The trial judge found that the manufacturers had created such a nuisance by promoting the use of lead paint for residential interiors, and he ordered them to pay $1.15 billion into an abatement fund to inspect and repair all homes built prior to 1978. He so ruled, notwithstanding that use of lead paint in that era was common and lawful and, in fact, not infrequently demanded by the federal government and the state of California in their own building contracts of the period.

In November 2017 the state appeals court upheld the verdict, though the panel limited the ruling to houses built before 1951 (at least 65 years before the verdict!). It did so because there had been no proof that any of the defendants had “promoted” the use of lead paint any later than that date. Indeed, much of the advertising at issue in the case occurred in 1930s and early 1940s. (The appeals court also ordered the lower court to pare down the abatement fund accordingly, which hasn’t yet occurred. It is still expected to cost hundreds of millions. NL Industries is now trying to settle its liability for $80 million.)

In seeking Supreme Court review, the companies denounced the verdict as an “extreme outlier” that violated their federal Due Process and First Amendment rights. Represented by top Supreme Court advocates, including former US Solicitor General Paul Clement, they protested that lead paint was lawful at the time and that their marketing of it was not knowingly misleading when made—claims similar to those now being advanced by opioid manufacturers.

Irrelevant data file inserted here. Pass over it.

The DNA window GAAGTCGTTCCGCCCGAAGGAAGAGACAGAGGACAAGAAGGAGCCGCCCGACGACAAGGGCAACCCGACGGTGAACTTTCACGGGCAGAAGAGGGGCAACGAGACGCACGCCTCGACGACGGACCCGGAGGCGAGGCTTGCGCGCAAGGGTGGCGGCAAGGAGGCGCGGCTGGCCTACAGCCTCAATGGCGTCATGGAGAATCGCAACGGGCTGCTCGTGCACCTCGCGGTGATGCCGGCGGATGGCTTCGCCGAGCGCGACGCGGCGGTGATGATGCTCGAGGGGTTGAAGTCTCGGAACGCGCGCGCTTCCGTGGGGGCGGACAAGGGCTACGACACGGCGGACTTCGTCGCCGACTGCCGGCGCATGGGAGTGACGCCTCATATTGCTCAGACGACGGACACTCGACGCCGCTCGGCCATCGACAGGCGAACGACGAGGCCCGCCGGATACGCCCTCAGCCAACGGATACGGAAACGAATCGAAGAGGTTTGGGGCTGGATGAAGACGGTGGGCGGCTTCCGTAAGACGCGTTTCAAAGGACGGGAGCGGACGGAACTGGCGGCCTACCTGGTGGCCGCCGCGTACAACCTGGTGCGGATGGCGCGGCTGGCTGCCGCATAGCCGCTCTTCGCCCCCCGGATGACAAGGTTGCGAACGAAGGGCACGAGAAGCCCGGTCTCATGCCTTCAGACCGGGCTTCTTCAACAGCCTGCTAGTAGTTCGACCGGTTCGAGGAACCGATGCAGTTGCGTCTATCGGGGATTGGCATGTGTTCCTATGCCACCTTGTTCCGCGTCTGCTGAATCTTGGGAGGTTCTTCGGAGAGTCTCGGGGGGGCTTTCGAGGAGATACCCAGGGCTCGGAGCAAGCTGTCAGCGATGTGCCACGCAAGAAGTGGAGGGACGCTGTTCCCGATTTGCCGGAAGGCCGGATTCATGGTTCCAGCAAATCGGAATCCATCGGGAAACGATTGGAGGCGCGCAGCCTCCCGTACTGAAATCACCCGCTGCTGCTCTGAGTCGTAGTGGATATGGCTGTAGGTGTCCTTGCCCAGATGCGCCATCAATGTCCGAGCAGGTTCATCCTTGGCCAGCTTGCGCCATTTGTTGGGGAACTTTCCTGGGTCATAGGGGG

There had also been no proof, they claimed, that any home buyer had relied upon the promotional statements. Further, there had been no proof as to which manufacturer’s paint was used in which homes (something impossible to prove decades after the fact).

In fact, since lead paint is not harmful unless interior walls are not maintained properly, they argued that they hadn’t been shown to have caused any harm that may have occurred. Home owners bore responsibility, they argued, for any dangerous circumstances that arose. (Again, opioid manufacturers contend, analogously, that they have not caused the harms of addiction, because of such intervening factors as doctors’ independent exercise of judgment or patients’ misuse of prescribed medication or criminal use of illicit drugs.)

Pro-business groups protested that the allegedly unfair legal theory was also being used to “hold pharmaceutical companies responsible for opioid addiction.”